Monthly Archives: August 2002
I bought this one for show only. Called the “Civilian”. Presumably made for agents (untrained in blade craft) in the field to use as a last ditch defense. Beautiful G10 handle, feels like linen, almost warm to the touch. Using it for anything outside of self defense voids the warranty. I heard it’s good for harvesting mushrooms.
Time to break down the Japan haul into more bite sized pieces. Let’s start with the Carbon Fiber Cricket.
Now, I know I already had a cricket (prior post), but this one has Carbon Fiber scales! Really! The same synthetic material that high performance bicycles are made with! The reason you need this on a knife is because well, it’s obvious, right? OK it looks cool. For some reason, the serrated cricket is the sharpest cardboard slicer I have ever used. The serrations will actually grab hair from your arm. Good thing it’s only a little guy.
Time to branch out, away from the typical bowie-style or dirk. Embrace multiculturalism. The Chinese Lum Folder. Sweet imperial jade green, ultimately functional and unassuming looks. Perhaps the perfect folder. Shaving sharp and lightning deployment.
I thought that this might truly be the one EDC (every day carry) that will stop this collection madness.
At a certain point, the neophyte knife collector will make his first purchase where the user facade is broken. The knife that he knows will never be carried or used. It is only for show, and you have truly turned into the Comic-Book-Guy from the Simpsons with your unread Superman #335 in Mylar bag. Mine was the Stainless Endura, laser etched with Spyder bug and web. Only a Spydernut (or perhaps convicted felon) would think this thing is cool.
A lot of production folders are made in Japan. The place is called Seki-city. A traditional sword-making city, there are many quality factories there and a local claim-to-fame. As a result, you can find some deals in the major cities. I found a fairly complete knife shop called “The Edge” in Shibuya (part of Tokyo). I walk into this small store, immediatelyassaulted by wall after wall of production and custom blades.
I walk through the wafting cigarette smoke and faint smell of oil and find the Spydercos. Nice older gentleman approaches me. He can see the sweat, sense my uncontrolled palsy. This was when all control was lost and I made multiple acquisitions.
I promised myself to only get one.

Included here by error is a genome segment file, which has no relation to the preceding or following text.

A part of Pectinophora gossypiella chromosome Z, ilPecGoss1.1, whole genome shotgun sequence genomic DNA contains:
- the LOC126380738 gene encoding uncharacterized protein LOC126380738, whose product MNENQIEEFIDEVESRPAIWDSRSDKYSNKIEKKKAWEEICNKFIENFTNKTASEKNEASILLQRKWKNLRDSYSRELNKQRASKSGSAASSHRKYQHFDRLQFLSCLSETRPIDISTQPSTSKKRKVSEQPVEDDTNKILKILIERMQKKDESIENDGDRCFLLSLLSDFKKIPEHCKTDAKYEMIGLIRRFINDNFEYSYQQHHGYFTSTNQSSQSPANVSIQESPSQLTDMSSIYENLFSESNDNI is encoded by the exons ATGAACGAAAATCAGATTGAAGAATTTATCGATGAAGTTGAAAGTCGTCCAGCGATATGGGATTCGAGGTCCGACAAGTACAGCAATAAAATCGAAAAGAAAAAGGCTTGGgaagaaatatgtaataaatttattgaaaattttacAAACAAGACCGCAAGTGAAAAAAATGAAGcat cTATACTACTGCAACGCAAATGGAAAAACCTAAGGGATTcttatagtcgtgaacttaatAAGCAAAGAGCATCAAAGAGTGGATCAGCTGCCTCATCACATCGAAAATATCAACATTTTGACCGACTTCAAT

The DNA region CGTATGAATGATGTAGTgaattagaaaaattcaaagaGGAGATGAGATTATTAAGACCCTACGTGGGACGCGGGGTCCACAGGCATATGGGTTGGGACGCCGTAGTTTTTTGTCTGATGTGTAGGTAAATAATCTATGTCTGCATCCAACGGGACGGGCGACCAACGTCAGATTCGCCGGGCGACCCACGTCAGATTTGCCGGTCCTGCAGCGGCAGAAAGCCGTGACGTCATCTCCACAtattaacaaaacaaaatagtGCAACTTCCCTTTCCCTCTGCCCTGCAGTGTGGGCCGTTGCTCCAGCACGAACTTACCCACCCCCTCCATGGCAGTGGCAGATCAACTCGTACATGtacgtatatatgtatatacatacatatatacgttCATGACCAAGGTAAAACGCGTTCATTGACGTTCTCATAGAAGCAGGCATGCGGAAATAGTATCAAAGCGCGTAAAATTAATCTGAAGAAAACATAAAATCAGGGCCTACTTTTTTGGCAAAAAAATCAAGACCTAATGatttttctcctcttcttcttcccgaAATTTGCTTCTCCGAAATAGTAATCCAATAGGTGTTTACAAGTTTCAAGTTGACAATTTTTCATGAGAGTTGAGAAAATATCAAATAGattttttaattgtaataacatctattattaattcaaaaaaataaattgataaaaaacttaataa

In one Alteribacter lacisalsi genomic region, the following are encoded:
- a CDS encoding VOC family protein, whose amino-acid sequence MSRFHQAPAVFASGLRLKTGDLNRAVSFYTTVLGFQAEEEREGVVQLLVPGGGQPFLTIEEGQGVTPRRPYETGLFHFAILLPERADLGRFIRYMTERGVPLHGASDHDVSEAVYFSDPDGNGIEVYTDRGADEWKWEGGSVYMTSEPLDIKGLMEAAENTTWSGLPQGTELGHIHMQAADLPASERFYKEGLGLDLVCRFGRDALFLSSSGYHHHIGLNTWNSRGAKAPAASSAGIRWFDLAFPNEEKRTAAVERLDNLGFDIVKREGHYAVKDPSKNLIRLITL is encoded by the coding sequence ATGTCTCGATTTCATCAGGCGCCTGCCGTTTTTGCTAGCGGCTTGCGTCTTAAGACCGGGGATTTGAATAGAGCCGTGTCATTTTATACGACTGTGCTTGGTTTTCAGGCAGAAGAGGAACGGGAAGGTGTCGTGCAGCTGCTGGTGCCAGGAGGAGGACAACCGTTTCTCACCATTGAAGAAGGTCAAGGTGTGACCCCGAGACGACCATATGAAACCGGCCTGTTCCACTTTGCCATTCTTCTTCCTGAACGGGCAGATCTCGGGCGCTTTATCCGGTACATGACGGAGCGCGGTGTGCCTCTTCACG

I went back.
Three days in a row.
Spring-boarding from the “less is more” concept, and unable to slake my crack-like addiciton of knife collection, I decided to buy a Dragonfly. This is a clever little design with an integrated nylon clip. It is the most innocuous (read: non-knife) looking thing sticking out of your pocket. As an added bonus, as the clip is not metal you can safely scrape up against your car and not damage the paint.
OK, everyone can make a mistake. I fell off the Spyder-path for my next ultra-small blade, a Kershaw Chive. A nice little “speed-assist” opening knife with a lot of gizmo appeal.
I never carry it. It’s not a Spyderco. Plus I’m afraid the darn thing is going to go off in my pocket. Yowch.
At this time I also realized that I needed something to sharpen these darn things. The Spyderco SharpMaker 204 was my answer. Now, I had tried honing before on an Arkansas whetstone, but I never got good at keeping the angles. The Sharpmaker solves all of that with an ingenious V design.
Now I was into the small blade scene, and I wanted something more upscale and solid. The FRN Cricket is great, but I wanted something full-metal. The Mouse was my answer. This thing locks up like a tank and has a nice upswept skinner blade, tons of belly. Mythology is the creator actually field-dressed all his deer one hunting season with just a Mouse. The VG-10 blade is scalpel-sharp.
Next I decided that that wicked-looking Native would scare too many of the sheeple at my office, so I opted for a smaller blade design, the Cricket.
Uses a Reverse-S curve blade that is perfect for grabbing an edge and cutting in on tape, envelope, etc. I liked the Yin-Yang shape. The designer commented that he wanted it to feel like a pebble one would use for skipping on a lake.